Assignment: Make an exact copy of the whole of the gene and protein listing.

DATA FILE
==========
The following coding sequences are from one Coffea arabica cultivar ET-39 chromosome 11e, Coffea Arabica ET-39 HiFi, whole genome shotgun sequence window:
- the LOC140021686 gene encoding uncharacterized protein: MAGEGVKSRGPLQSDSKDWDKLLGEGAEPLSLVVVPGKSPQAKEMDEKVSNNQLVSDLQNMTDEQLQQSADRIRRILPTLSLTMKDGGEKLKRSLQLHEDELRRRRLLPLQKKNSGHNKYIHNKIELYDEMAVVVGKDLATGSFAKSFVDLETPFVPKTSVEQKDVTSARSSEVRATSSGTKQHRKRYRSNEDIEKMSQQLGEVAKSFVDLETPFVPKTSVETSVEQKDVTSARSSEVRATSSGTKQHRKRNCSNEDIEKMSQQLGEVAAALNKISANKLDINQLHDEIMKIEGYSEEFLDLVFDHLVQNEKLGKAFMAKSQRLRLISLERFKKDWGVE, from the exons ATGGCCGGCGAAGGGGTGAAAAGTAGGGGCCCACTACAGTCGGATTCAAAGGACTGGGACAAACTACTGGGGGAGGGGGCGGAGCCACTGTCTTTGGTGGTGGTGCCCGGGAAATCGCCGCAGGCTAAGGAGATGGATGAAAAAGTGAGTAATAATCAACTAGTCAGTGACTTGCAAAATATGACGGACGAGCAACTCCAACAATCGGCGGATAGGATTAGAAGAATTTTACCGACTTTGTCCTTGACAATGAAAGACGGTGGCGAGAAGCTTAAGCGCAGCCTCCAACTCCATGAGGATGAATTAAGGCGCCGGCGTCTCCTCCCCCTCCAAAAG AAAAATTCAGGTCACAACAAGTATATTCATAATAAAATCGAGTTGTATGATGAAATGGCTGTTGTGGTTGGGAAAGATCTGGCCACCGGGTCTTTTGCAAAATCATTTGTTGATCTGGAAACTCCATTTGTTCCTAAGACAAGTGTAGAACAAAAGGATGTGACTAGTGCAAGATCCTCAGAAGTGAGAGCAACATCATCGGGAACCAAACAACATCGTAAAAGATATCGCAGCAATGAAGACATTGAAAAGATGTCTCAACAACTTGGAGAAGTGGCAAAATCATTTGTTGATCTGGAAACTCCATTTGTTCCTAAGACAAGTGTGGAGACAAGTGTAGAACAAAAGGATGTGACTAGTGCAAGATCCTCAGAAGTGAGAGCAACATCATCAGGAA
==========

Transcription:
The following coding sequences are from one Coffea arabica cultivar ET-39 chromosome 11e, Coffea Arabica ET-39 HiFi, whole genome shotgun sequence window:
- the LOC140021686 gene encoding uncharacterized protein: MAGEGVKSRGPLQSDSKDWDKLLGEGAEPLSLVVVPGKSPQAKEMDEKVSNNQLVSDLQNMTDEQLQQSADRIRRILPTLSLTMKDGGEKLKRSLQLHEDELRRRRLLPLQKKNSGHNKYIHNKIELYDEMAVVVGKDLATGSFAKSFVDLETPFVPKTSVEQKDVTSARSSEVRATSSGTKQHRKRYRSNEDIEKMSQQLGEVAKSFVDLETPFVPKTSVETSVEQKDVTSARSSEVRATSSGTKQHRKRNCSNEDIEKMSQQLGEVAAALNKISANKLDINQLHDEIMKIEGYSEEFLDLVFDHLVQNEKLGKAFMAKSQRLRLISLERFKKDWGVE, from the exons ATGGCCGGCGAAGGGGTGAAAAGTAGGGGCCCACTACAGTCGGATTCAAAGGACTGGGACAAACTACTGGGGGAGGGGGCGGAGCCACTGTCTTTGGTGGTGGTGCCCGGGAAATCGCCGCAGGCTAAGGAGATGGATGAAAAAGTGAGTAATAATCAACTAGTCAGTGACTTGCAAAATATGACGGACGAGCAACTCCAACAATCGGCGGATAGGATTAGAAGAATTTTACCGACTTTGTCCTTGACAATGAAAGACGGTGGCGAGAAGCTTAAGCGCAGCCTCCAACTCCATGAGGATGAATTAAGGCGCCGGCGTCTCCTCCCCCTCCAAAAG AAAAATTCAGGTCACAACAAGTATATTCATAATAAAATCGAGTTGTATGATGAAATGGCTGTTGTGGTTGGGAAAGATCTGGCCACCGGGTCTTTTGCAAAATCATTTGTTGATCTGGAAACTCCATTTGTTCCTAAGACAAGTGTAGAACAAAAGGATGTGACTAGTGCAAGATCCTCAGAAGTGAGAGCAACATCATCGGGAACCAAACAACATCGTAAAAGATATCGCAGCAATGAAGACATTGAAAAGATGTCTCAACAACTTGGAGAAGTGGCAAAATCATTTGTTGATCTGGAAACTCCATTTGTTCCTAAGACAAGTGTGGAGACAAGTGTAGAACAAAAGGATGTGACTAGTGCAAGATCCTCAGAAGTGAGAGCAACATCATCAGGAA